Bangladesh vote unlikely to stem violence
DHAKA, Bangladesh — The run-up to today’s general election in Bangladesh has been marked by bloody street clashes and caustic political vendettas, and the vote threatens to plunge this South Asian country even deeper into crisis.
The opposition and its allies are boycotting the vote, a move that undermines the legitimacy of the election and makes it unlikely the polls will stem a wave of political violence that killed at least 275 people in 2013.
Much of the capital, Dhaka, has been cut off from the rest of the country in recent weeks, as the opposition pressed its demands through general strikes and transportation blockades. Civilians have been caught up in the bloodshed, with activists torching vehicles belonging to motorists who defy the strikes, leading to a growing sense of desperation about the political impasse. Up to 50 schools and other facilities to be used as polling stations were burned down since Friday, TV reports said.
“I want to go to vote, but I am afraid of violence,” said Hazera Begum, a teacher in Dhaka. “If the situation is normal and my neighbors go, I may go.”
The chaos could exacerbate economic woes in this deeply impoverished country of 160 million and lead to radicalization in a strategic pocket of South Asia, analysts said.
The opposition demands Prime Minister Sheikh Hasina step down and appoint a neutral caretaker administration to oversee the election. But Hasina refused, which means the election will mainly be a contest between candidates from the ruling Awami League and its allies. Awami League candidates are running unchallenged in more than half of the country’s 300 parliamentary constituencies.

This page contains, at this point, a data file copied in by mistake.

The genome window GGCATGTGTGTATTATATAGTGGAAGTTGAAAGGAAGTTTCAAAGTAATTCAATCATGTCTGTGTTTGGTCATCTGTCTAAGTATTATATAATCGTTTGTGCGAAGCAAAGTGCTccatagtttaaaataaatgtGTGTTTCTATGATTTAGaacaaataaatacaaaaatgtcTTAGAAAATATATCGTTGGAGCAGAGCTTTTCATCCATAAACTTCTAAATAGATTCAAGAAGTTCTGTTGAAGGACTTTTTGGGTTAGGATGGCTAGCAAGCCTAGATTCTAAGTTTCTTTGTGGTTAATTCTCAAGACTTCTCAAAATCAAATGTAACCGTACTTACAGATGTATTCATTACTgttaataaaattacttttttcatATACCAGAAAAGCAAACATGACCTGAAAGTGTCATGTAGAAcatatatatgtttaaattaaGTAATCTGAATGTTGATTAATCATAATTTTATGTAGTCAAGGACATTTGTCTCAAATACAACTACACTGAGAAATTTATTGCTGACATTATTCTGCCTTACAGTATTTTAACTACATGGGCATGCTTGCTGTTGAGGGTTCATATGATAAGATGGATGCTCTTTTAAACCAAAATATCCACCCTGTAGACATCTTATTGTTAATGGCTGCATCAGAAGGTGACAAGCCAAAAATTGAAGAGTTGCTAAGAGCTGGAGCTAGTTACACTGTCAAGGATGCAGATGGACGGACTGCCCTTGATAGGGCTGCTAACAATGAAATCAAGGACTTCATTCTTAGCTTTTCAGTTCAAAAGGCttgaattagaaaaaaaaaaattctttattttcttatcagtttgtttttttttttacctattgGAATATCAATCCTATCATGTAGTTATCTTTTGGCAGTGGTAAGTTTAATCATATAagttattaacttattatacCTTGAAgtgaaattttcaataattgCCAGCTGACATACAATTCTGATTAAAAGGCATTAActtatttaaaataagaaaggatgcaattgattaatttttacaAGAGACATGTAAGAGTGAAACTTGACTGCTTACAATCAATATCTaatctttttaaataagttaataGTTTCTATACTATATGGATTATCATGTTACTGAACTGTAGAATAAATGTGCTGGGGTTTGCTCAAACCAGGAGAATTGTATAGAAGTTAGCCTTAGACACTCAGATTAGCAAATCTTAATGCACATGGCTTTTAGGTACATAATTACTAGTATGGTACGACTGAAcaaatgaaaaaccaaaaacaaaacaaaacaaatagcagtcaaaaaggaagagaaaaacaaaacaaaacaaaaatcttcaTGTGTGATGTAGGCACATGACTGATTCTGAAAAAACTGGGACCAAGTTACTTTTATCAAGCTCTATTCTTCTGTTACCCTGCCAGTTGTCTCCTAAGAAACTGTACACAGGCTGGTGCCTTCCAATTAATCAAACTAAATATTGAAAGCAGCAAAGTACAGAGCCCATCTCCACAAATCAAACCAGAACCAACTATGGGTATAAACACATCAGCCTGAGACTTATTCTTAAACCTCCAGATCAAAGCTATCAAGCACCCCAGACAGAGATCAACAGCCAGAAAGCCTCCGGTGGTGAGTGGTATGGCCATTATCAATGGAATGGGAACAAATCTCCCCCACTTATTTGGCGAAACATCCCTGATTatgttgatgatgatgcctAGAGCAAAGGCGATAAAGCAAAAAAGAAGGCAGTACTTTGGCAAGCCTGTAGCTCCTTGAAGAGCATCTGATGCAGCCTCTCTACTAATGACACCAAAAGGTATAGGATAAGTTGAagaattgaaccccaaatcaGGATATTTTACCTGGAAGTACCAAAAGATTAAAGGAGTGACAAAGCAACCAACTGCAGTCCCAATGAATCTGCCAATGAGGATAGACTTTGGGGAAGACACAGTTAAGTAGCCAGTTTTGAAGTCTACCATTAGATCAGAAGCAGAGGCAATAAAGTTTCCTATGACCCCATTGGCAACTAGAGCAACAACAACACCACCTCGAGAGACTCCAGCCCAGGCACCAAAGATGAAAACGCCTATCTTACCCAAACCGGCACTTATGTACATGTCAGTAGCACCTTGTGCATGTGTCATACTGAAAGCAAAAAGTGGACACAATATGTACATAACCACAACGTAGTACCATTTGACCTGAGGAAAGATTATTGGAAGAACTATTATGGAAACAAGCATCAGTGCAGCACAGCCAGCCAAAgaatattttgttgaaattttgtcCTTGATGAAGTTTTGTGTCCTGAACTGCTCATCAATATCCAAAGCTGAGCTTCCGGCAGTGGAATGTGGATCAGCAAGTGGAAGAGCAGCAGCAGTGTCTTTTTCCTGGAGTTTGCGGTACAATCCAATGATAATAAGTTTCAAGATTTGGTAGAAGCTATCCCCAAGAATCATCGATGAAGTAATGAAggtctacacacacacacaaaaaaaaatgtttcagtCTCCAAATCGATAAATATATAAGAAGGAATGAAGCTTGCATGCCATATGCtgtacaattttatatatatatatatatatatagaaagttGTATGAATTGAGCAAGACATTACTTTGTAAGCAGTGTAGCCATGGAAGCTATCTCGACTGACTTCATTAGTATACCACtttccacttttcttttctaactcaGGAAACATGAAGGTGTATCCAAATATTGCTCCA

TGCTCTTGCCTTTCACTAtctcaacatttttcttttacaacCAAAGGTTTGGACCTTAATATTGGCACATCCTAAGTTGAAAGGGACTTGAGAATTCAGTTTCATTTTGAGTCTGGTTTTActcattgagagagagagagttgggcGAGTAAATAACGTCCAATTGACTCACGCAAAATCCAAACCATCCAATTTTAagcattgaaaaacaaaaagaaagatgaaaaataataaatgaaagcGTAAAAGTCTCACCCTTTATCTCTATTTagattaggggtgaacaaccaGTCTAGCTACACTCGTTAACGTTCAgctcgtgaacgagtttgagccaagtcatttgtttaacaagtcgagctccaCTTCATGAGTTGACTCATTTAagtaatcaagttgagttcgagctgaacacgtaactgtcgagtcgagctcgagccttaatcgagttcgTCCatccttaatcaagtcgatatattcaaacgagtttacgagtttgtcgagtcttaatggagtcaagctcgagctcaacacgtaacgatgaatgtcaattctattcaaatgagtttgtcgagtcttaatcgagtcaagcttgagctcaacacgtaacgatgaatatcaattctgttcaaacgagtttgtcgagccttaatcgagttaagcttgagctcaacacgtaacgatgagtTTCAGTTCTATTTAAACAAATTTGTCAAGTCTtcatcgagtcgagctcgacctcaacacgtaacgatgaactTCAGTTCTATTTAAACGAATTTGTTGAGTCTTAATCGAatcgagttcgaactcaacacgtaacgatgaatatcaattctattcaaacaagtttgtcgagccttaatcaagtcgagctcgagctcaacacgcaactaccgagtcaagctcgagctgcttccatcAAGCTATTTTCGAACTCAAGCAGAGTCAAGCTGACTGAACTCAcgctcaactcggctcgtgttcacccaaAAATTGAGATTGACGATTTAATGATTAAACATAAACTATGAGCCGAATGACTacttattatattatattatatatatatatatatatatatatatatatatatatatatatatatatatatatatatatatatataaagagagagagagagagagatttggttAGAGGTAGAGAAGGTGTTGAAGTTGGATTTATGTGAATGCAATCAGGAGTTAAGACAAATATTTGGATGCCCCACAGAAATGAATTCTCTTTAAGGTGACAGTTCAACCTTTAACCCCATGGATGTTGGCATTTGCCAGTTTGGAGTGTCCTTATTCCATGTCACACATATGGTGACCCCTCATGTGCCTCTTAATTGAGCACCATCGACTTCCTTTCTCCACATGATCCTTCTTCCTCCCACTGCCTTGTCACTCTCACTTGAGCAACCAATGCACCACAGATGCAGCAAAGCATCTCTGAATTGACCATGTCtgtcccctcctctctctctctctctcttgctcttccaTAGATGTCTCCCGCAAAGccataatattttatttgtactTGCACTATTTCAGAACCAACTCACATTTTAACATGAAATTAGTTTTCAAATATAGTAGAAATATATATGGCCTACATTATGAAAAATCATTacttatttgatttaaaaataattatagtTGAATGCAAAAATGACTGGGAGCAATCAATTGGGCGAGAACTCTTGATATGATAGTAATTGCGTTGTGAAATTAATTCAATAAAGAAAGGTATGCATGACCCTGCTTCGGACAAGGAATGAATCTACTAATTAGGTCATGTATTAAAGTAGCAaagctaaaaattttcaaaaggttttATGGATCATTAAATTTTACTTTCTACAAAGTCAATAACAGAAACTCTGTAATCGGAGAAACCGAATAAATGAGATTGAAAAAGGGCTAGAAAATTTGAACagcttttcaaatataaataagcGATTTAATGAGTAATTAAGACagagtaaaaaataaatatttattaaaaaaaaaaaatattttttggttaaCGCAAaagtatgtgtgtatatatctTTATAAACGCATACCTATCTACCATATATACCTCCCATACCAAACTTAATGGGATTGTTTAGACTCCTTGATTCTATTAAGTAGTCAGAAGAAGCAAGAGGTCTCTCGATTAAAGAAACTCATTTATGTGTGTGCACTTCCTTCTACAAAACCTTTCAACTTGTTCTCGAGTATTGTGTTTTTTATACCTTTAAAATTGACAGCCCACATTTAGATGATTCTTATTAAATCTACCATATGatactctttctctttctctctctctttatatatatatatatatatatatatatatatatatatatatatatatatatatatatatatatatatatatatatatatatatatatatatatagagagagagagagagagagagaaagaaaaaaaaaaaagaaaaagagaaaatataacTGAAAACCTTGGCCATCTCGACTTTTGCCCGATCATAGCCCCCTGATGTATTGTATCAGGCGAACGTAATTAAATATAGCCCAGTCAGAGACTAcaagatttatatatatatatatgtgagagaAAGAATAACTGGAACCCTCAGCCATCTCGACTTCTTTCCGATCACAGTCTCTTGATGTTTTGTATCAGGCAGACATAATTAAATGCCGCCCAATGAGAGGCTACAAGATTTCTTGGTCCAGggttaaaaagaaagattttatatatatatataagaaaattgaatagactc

Bangladesh has a grim history of political violence, including the assassinations of two presidents and 19 failed coup attempts since its independence from Pakistan in 1971.
“I am fearful that deadly violence could return, people would continue to suffer, political forces with extreme views could emerge in the face of government crackdown and repressive measures,” said Asif Nazrul, a law teacher and analyst. “This election will just pollute our very new democracy by shrinking the space for opposite views.”
The squabbling between Hasina and opposition leader Khaleda Zia — known as the “Battling Begums” — has become a bitter sideshow as both women vie to lead the country. “Begum” is an honorific for Muslim women of rank.
The bickering between the two longtime rivals caused an uproar in October, when the women spoke for the first time in years in an acrimonious telephone call.
“I called you around noon. You didn’t pick up,” Hasina said, according to a transcript published in the Dhaka Tribune, an English-language newspaper.
Zia, leader of the Bangladesh Nationalist Party, said the prime minister was wrong.
“You have to listen to me first,” Zia snapped.
Last weekend, after authorities barred Zia from leaving her home to join a rally, she told police she would change the name of Gopalganj, Hasina’s home district, if she came to power.
Her outburst was broadcast live on TV while roads around her home were heavily guarded and sand-laden trucks were parked to obstruct her movement.
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